After last week’s marathon five-part series on traffic measurement, I was prepared to move on to other things. But an anonymous friend of the blog sent me proof that the issues I have been discussing have been known to the Planning Department for at least a decade. An internal study prepared by Planning staff back in 1998 found that Critical Lane Volume (CLV), the measure they use to estimate traffic congestion, has “little relationship” to actual delays. This revelation throws into question the entire system of traffic mitigation used by Montgomery County.
To understand the magnitude of this statistical debacle, we must first review the role played by CLVs in the county’s planning procedures. As I detailed last week, CLVs are hourly sums of conflicting movements (both through and turns) of cars through an intersection. They reflect volume: the more cars pass through an intersection, the more a CLV count will increase. But some of the county’s most congested road corridors have low CLVs because they are too gridlocked for large numbers of cars to get through. Nevertheless, the Planning Department uses CLVs to construct their regular lists of the county’s most-congested intersections and make recommendations for capital improvements.
CLVs play an even more important role when the Planning staff assesses traffic impacts of new developments. One of the review procedures that a new development must pass is Local Area Transportation Review (LATR), an analysis that explores the development’s traffic impact on a handful of nearby intersections. Under LATR, the developer is required to submit a traffic study to the Planning staff estimating the number of new trips that will be created at peak travel hours. The staff then obtains the CLV estimate for the affected intersection(s) and compares it to the standard set for the development’s policy area. If the CLV exceeds the relevant policy area standard, the developer will be required to pay for traffic mitigation measures to offset that impact. These measures might include purchasing Ride-On buses, building bus shelters, installing turn lanes, widening an intersection or other remedies.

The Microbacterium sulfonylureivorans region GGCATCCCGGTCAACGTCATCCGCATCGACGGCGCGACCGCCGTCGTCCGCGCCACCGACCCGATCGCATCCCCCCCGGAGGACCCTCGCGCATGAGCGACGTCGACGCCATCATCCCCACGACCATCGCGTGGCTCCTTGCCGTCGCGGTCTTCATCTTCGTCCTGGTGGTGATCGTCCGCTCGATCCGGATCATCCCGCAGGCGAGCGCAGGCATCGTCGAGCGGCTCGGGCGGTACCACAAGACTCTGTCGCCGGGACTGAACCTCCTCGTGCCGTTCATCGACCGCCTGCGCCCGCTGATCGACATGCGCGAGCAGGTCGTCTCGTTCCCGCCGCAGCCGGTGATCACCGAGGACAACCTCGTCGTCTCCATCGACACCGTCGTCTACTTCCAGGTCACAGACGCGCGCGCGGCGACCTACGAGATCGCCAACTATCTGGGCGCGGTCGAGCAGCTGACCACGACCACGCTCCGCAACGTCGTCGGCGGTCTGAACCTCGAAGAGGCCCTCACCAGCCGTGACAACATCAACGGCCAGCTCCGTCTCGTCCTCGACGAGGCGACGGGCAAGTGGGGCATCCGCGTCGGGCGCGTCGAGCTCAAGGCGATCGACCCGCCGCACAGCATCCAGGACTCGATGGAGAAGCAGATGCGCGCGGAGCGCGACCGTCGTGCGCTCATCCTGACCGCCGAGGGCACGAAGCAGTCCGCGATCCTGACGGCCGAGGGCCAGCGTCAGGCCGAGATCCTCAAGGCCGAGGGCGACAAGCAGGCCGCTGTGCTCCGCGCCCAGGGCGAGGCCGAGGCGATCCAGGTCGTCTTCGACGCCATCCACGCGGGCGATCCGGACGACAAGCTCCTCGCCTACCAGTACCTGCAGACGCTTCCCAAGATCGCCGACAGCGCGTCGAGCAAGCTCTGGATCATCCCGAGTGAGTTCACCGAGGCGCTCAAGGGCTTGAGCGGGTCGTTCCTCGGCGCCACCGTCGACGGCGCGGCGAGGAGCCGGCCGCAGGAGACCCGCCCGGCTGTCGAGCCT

The county’s policy area standards provide for acceptable CLVs to be relatively low in rural areas and higher in dense areas. The rationale is that dense areas are likely to have more transit options, especially when they are near Metro stations. As established in last year’s growth policy, the CLV standards by policy area are:
1350: Rural East, Rural West
1425: Clarksburg, Gaithersburg, Germantown East, Germantown West, Montgomery Village/Airpark
1450: Cloverly, North Potomac, Olney, Potomac, R&D Village
1475: Aspen Hill, Derwood, Fairland/White Oak
1500: Rockville City
1550: North Bethesda
1600: Bethesda/Chevy Chase, Kensington/Wheaton, Germantown Town Center, Silver Spring/Takoma Park
1800: Bethesda CBD, Friendship Heights CBD, Glenmont, Grosvenor, Rockville Town Center, Shady Grove, Silver Spring CBD, Twinbrook, Wheaton CBD, White Flint
Here’s an example of how this review procedure might work. Suppose a developer wanted to build a commercial project near the corner of Connecticut Avenue and Jones Bridge Road in North Chevy Chase. The Planning Department estimates CLVs for three nearby intersections: Jones Bridge at Manor Road (679 AM, 676 PM), Jones Bridge at Platt Ridge Drive (773 AM, 963 PM) and Jones Bridge at Connecticut (1731 AM, 2017 PM). The policy area standard for Bethesda/Chevy Chase is 1600. While two intersections fall below that standard, Jones Bridge at Connecticut exceeds it in both the morning and evening. This developer would have to agree to a package of mitigation measures to offset the traffic impact on Jones Bridge at Connecticut.
Now suppose the developer wanted to build the same project near the corner of Connecticut Avenue and Knowles Avenue in Kensington. The Planning Department estimates CLVs for three nearby intersections: Plyers Mill Road at Metropolitan Avenue (687 AM, 866 PM), Connecticut at University Boulevard (1335 AM, 974 PM) and Connecticut at Knowles (1433 AM, 1274 PM). The policy area standard for Kensington/Wheaton is 1600. Since none of the intersections exceed the standard, this developer would not be required to pay for mitigation (at least not under LATR).
The county’s traffic mitigation system under LATR is thus based on the premise that CLVs are reliable measures of congestion. When intersections “fail” – that is, they exceed their policy area standard CLV – traffic mitigation is required for new developments. When intersections “pass” – in other words, fall below their standard – traffic mitigation is deemed unnecessary.
But we called into question whether CLVs truly measure congestion all last week. We even revealed a list of four heavily-congested corridors with low CLVs using the Planning Department's own data.
And now we learn that the Planning Department’s own staff confirmed our suspicions ten years ago. More on their long-forgotten findings tomorrow.